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Tequila

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Tequila is a Blue Agave-based spirit made primarily in the area surrounding the city of Tequila, 65 kilometres (40 miles) northwest of Guadalajara, and in the highlands (Los Altos) of the western Mexican state of Jalisco.

Left: Tequilas of various styles.

 
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The red volcanic soil in the region surrounding Tequila is particularly well suited to the growing of the blue agave, and more than 300 million of the plants are harvested there each year. Tequila is not fermented from cactus. Agaves and cacti are unrelated, though both are succulents.

Left: An Agave plant ready for harvest.

Tequila is most often made at a 3840% alcohol content (7680 proof), but can be produced between 3555% alcohol content (70110 proof). Though most tequilas are 80 proof, many distillers will distill to 100 proof and then cut it down with water to reduce its harshness. Some of the more well respected brands distill the alcohol to 80 proof without using additional water as a diluter.

There are two basic categories of tequila: mixtos and 100% agave. Mixtos use up to 49% of other sugars in the fermentation process, with agave taking up the remainder. Mixtos use both glucose and fructose sugars.

With 100% agave tequila, blanco or plata is harsher with the bold flavors of the distilled agave up front, while reposado and añejo are smoother, subtler, and more complex. As with other spirits that are aged in casks, tequila takes on the flavors of the wood, while the harshness of the alcohol mellows.

Tequila is usually bottled in one of five categories:

  • Blanco ("white") or plata ("silver") white spirit, un-aged and bottled or stored immediately after distillation, or aged less than two months in stainless steel or neutral oak barrels;
  • Joven ("young") or oro ("gold") is the result of blending Silver Tequila with Reposado and/or Añejo and/or extra Añejo Tequila;
  • Reposado ("rested") aged a minimum of two months, but less than a year in oak barrels;
  • Añejo ("aged" or "vintage") aged a minimum of one year, but less than 3 years in oak barrels;
  • Extra Añejo ("extra aged" or "ultra aged") aged a minimum of three years in oak barrels.

In Mexico, tequila is often drunk straight. It is popular in some regions to drink fine tequila with a side of sangritaa sweet, sour and spicy drink typically made from orange juice, grenadine (or tomato juice) and hot chilies. Equal-sized shots of tequila and sangrita are sipped alternately, without salt or lime.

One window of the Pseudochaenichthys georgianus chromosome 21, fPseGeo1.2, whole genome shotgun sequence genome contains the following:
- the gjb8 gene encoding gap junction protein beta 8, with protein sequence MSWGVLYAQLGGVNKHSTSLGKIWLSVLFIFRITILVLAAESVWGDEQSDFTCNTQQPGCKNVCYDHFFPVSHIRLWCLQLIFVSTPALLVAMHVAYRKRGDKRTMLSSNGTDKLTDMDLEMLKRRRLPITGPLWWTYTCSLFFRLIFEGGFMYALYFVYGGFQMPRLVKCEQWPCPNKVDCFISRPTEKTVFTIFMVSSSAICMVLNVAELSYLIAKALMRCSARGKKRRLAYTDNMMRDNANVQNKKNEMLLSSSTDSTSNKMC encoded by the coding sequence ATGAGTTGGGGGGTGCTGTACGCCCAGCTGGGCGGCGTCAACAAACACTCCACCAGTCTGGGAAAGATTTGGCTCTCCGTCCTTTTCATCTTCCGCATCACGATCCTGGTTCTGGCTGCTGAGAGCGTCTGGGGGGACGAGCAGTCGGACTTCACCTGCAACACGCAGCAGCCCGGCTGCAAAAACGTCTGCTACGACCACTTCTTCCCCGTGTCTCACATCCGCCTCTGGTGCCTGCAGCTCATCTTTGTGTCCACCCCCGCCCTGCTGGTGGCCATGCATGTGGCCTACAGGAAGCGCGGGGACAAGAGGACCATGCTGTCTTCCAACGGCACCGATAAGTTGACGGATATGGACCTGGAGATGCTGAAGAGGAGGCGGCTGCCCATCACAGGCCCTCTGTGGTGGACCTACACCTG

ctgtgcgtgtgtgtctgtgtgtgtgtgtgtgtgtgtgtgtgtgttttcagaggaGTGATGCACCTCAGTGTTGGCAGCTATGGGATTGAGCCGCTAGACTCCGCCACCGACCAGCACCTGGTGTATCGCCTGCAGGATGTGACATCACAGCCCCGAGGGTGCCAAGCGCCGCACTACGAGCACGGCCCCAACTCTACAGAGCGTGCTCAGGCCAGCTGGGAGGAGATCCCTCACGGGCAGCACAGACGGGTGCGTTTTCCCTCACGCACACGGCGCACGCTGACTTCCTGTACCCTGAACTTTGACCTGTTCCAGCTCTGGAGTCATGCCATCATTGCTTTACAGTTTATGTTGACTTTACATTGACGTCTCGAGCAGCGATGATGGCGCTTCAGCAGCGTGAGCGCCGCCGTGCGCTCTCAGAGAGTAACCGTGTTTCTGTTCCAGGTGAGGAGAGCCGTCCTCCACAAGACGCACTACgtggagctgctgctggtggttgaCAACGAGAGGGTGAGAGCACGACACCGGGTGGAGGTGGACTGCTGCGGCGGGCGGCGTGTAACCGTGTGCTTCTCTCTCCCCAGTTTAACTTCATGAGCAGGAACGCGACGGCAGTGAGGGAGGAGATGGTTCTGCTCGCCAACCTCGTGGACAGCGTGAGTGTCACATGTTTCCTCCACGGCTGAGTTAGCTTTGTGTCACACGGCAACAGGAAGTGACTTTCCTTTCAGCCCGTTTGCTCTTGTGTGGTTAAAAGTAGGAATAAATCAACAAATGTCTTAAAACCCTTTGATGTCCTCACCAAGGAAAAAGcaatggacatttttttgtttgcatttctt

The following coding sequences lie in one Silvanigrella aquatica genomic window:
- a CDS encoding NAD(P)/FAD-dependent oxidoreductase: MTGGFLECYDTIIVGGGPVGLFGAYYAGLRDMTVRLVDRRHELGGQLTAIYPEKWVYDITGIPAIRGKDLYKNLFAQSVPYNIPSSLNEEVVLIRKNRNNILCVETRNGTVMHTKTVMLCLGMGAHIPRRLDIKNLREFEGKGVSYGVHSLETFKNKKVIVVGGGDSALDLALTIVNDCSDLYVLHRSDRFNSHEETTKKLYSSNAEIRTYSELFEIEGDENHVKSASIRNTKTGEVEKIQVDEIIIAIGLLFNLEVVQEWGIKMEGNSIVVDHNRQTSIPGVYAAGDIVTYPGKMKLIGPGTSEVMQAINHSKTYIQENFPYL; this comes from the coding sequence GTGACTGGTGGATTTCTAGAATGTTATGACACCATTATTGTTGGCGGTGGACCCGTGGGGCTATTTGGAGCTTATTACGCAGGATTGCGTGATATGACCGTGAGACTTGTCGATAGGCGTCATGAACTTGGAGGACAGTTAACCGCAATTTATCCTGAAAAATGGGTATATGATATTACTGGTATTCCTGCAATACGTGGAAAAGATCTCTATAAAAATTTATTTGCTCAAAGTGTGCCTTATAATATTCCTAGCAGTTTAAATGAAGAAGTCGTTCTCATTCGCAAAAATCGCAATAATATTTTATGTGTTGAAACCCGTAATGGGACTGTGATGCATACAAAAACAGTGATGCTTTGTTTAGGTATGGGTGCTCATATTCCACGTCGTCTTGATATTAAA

Outside Mexico, a single shot of tequila is often served with salt and a slice of lime. This is called "tequila cruda" and is sometimes referred to as "training wheels," "lick-sip-suck," or "lick-shoot-suck" (referring to the way in which the combination of ingredients is imbibed). The drinker moistens the back of their hand below the index finger (usually by licking) and pours on the salt. Then the salt is licked off the hand, the tequila is then drunk and the fruit slice is quickly bitten. It is common for groups of drinkers to do this simultaneously.

It is believed that the salt lessens the "burn" of the tequila and the sour fruit balances and enhances the flavor. In Germany and some other countries, tequila oro (gold) is often consumed with cinnamon before and slices of orange after, while tequila blanco (silver) is consumed with salt and lime.

It should be noted that many of the higher-quality, 100% agave tequilas do not impart significant alcohol burn, and drinking them with salt and lime is likely to remove much of the flavor. These tequilas are usually drunk from a snifter glass, instead of a shot glass, and savoured, instead of quickly gulped. 

There is an almost endless variety of drinks that involve tequila, including margaritathe most common tequila-based cocktail in the United States.

 

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